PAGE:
MetalLB’s purpose is to attract traffic directed to the LoadBalancer IP to the cluster nodes. Once the traffic lands on a node, MetalLB’s responsibility is finished and the rest should be handled by the cluster’s CNI.
Because of that, being able to reach the LoadBalancerIP from one of the nodes doesn’t prove that MetalLB is working (or that it is working partially). It actually proves that the CNI is working.
Also, please be aware that pinging the service IP won’t work. You must access the service to ensure that it works. As much as this may sound obvious, check also if your application is behaving correctly.
MetalLB is composed by two components:
controlleris in charge of assigning IPs to the services
speakers are in charge of announcing the services via L2 or BGP
If we want to understand why a service is not getting an IP, the component to check is the controller.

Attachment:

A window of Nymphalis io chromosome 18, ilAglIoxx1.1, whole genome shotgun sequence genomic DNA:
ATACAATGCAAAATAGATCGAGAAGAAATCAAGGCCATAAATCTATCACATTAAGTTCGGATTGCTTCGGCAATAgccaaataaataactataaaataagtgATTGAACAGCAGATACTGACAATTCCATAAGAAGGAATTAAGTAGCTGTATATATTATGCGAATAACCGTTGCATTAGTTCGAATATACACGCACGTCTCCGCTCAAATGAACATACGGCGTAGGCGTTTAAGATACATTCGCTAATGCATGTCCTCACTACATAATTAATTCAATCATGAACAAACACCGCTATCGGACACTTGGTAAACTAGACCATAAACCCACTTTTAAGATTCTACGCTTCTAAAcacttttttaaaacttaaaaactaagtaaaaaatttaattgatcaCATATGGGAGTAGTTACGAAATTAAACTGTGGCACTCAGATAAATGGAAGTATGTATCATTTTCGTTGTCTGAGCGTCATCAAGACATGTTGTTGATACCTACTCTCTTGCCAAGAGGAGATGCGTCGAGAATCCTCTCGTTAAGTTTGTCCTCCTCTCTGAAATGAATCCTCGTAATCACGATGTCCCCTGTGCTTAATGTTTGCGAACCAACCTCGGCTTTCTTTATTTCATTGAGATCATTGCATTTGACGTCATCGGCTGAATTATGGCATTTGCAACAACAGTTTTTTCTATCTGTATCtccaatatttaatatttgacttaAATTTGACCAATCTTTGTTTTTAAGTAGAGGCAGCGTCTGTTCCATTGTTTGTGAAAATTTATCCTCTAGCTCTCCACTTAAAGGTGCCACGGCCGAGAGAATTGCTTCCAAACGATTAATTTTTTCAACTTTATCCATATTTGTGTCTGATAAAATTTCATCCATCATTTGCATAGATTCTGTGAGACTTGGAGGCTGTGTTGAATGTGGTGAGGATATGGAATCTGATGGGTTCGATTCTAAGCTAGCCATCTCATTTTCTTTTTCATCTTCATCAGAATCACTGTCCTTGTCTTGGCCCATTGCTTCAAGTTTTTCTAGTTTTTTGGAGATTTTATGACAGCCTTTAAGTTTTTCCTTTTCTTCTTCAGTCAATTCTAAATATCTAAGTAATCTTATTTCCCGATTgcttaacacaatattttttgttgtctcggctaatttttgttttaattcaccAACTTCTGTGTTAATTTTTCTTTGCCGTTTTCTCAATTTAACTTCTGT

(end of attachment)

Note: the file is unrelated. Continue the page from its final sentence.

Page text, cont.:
On the other hand, if we want to understand why a service with an assigned IP is not being advertised, the speakers are the components to check.
In order to work properly, MetalLB must be fed with a valid configuration.
The MetalLB’s configuration is the composition of multiple resources, such as
BGPAdvertisements and so on. The validation is done to the configuration as a whole, and because of that it doesn’t
make sense to say that a single piece of the configuration is not valid.
The MetalLB’s behavior with regards to an invalid configuration is to mark it as stale and keep working with the last valid one.
Each single component validates the configuration for the part that is relevant to its function, so it might happen that the controller validates a configuration that the speaker marks as not valid.